Life in a Bind – BPD and me

My therapy journey, recovering from Borderline Personality Disorder and Generalized Anxiety Disorder. I write for welldoing.org , for Planet Mindful magazine, and for Muse Magazine Australia, under the name Clara Bridges. Listed in Top Ten Resources for BPD in 2016 by goodtherapy.org.


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The Answers to More Questions You’d Like to Ask your Therapist

This is a fantastic follow-up post to Dr Stein’s “Five things you wanted to know about your therapist but were afraid to ask: The answers”, which I reblogged in November 2014. In the November post, Dr Stein wrote a response to blogger SpaceFreedomLove, who had written about the questions she really wanted to ask her therapist. Those questions prompted a whole host of questions by other bloggers who really related to her words, and in this post, Dr Stein addresses some of those further questions.

I find it fascinating – and I wonder, cheekily, if Dr Stein does too(!) – that different bloggers, myself included, posed quite a different set of questions. The questions we ask can be quite revealing of ourselves, our circumstances and our preoccupations. Dr Stein’s posts have revealed aspects of how he felt about his work as a therapist and how he felt about his clients. What have our questions revealed about us? Despite their apparent differences, are there some obvious threads? Is there one key question or concern, or perhaps a small set of them, underlying all of these other questions?

Dr Stein has tantalisingly said that he will be addressing more of those questions in future, and I am very much looking forward to the next post. In the meantime, I hope you find this instalment as fascinating and informative as I did!

Dr. Gerald Stein

psych-supp-peanuts

Last autumn I wrote a post in response to Spacefreedomlove’s five questions she’d love to ask her therapist. I will try to answer a few more now, those from Jay at Who are You Calling Sensitive?

1) Do you ever dream about me like I dream about you? 2) Is it really easy to limit your thoughts and feelings (both positive and negative) about me to our one weekly session or do these spill over? 3) What do you most love and loathe about our therapy relationship? 4) Is being a therapist just a job or is it a big part of who you are? 5) How on earth do you manage to get all your needs met outside therapy with long working hours and don’t you just want to chat the ears off your friends and family because you’ve been relatively quiet during the day? 6) Do you feel…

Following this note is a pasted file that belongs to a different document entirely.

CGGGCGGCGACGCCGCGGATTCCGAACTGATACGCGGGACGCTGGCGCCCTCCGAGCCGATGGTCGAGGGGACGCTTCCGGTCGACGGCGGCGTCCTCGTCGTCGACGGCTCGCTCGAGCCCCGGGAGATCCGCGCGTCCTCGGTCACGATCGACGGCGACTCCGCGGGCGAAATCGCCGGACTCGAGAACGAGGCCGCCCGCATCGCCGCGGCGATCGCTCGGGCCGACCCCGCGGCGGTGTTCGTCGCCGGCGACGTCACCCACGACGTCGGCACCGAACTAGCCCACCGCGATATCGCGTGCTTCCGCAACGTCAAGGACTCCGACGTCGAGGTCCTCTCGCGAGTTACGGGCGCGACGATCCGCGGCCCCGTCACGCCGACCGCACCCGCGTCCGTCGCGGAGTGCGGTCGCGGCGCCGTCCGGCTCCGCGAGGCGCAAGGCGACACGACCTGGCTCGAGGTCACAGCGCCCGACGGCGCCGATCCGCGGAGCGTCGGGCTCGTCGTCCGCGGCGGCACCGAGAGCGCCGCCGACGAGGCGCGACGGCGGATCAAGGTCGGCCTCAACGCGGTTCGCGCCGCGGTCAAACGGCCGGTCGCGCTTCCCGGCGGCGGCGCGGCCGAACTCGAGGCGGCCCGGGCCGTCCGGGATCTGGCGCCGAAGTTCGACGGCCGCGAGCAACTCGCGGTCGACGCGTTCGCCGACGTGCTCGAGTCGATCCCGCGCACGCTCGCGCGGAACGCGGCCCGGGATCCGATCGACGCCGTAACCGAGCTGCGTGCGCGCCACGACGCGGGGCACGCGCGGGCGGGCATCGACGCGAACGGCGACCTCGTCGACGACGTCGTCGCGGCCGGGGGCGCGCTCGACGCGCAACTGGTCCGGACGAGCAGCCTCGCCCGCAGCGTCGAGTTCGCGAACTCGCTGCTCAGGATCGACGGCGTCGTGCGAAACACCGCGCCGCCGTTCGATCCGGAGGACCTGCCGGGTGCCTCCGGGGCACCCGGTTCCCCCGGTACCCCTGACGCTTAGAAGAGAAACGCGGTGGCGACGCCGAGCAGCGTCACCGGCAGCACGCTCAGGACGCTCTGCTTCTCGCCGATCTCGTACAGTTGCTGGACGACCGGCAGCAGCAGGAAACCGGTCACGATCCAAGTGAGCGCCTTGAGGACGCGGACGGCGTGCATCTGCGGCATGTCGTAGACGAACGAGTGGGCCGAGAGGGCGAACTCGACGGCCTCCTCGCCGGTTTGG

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Five Things You Wanted to Know About Your Therapist but were Afraid to Ask: The Answers

A couple of weeks ago I reblogged a post by ‘Spacefreedomlove‘ called ‘Five things you always want to ask your therapist but are afraid to ask‘. This post, by Dr Gerald Stein, gives a therapist’s perspective on those questions and some answers. As Dr Stein notes, therapists are trained not to reveal too much of themselves – this is true of my own therapist, as it is of so many others. I therefore often find therapists’ blogs useful, as they give me more of a sense of what my own therapist might be thinking or feeling, or the approaches she might be using. Dr Stein has the advantage of being able to ‘reveal’ a little more of himself as he is retired from practice, and his blog is full of a vast array of interesting, thought provoking and humorous material!

Dr. Gerald Stein

psihoterapie-validTherapists sometimes reveal themselves despite their training not to. For example, in psychoanalytic treatment, Freud made himself a blank slate. He thought the patient’s troubles would become evident if he didn’t intrude upon the process. Remember, Freud sat behind the patient lying on the couch. Sigmund’s facial expressions and body language could not be observed. He said little, instead encouraging the analysand’s free association of thoughts. Then, if the client displayed positive or negative feelings about Herr Doktor Freud, the psychiatrist believed it due to underlying unresolved issues, usually about mom or dad. The heart of the problem having thus been uncovered, Dr. Freud could begin his “heart” surgery.

Still, patients wish to know “personal” things about the mysterious humanoid who treats them and will comment on the imbalance in unfolding that which is most intimate: the therapist gets to ask, the patient mostly does not. Spacefreedomlove, a provocative…

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